“I was very concerned about [the penalties],” running back Chris Thompson told me on Redskins Postgame Live. “Coming into the game, we needed to limit our penalties. We’re at the top for penalties as far as our offense goes. So we needed to limit the penalties, but our guys kept fighting hard and we still ended up getting the win.”

Only the Bills, Buccaneers, Raiders and Packers have been assessed more penalties than the Redskins.    

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Free agent, former Redskins linebacker Junior Galette considering retirement

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Free agent, former Redskins linebacker Junior Galette considering retirement

Free-agent Junior Galette has been offered deals with multiple teams this offseason, but the eight-year veteran linebacker hasn't signed anything because he's considering retirement as well. 

In an Instagram post Sunday, Galette — who has been with the Redskins since 2015 but only played in the 2017 season because of injuries — wrote that he's simply not sure if he wants to continue playing football. 

He said, on Instagram: "The real reason I haven’t signed is because I’ve contemplated retiring. I have 3 Deals Currently on the table and will Plan Accordingly. All my fans i promise this will be my Best I’m not saying nothing else God Bless All I’m BACK".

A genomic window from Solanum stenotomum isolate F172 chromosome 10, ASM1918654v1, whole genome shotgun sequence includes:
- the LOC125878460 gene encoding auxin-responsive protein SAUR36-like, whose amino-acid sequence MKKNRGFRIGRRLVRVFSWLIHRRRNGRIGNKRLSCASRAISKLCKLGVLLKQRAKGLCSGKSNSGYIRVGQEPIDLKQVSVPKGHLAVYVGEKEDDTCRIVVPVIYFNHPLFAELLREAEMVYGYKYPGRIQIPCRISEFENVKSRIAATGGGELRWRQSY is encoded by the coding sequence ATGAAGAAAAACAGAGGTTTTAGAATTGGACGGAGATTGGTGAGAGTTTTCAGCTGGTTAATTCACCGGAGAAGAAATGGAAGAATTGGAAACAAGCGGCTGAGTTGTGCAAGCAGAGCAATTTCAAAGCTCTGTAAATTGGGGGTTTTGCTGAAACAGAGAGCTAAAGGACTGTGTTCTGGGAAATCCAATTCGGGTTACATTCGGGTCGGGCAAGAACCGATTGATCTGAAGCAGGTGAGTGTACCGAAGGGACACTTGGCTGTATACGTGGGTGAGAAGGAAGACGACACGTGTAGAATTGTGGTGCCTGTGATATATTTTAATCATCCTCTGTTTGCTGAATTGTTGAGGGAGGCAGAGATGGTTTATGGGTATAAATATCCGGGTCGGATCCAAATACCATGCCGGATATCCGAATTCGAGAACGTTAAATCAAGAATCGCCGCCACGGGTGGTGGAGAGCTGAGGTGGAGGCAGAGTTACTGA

Galette signed with the Redskins in the 2015 offseason, but he missed both that season and the 2016 one because of multiple Achilles injuries. He played in all 16 Washington games in 2017 and finished the season with 20 total tackles and three sacks. 

Prior to signing with the Redskins, Galette was with the New Orleans Saints for the first five seasons of his career. In 2013 and 2014 — his best seasons, by far, stats wise — he combined for 87 total tackles and 22 sacks, plus two safeties.


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Need to Know: Redskins player one-liners, offense

Need to Know: Redskins player one-liners, offense

Here is what you need to know on this Monday, May 21, one day before the Washington Redskins start OTAs.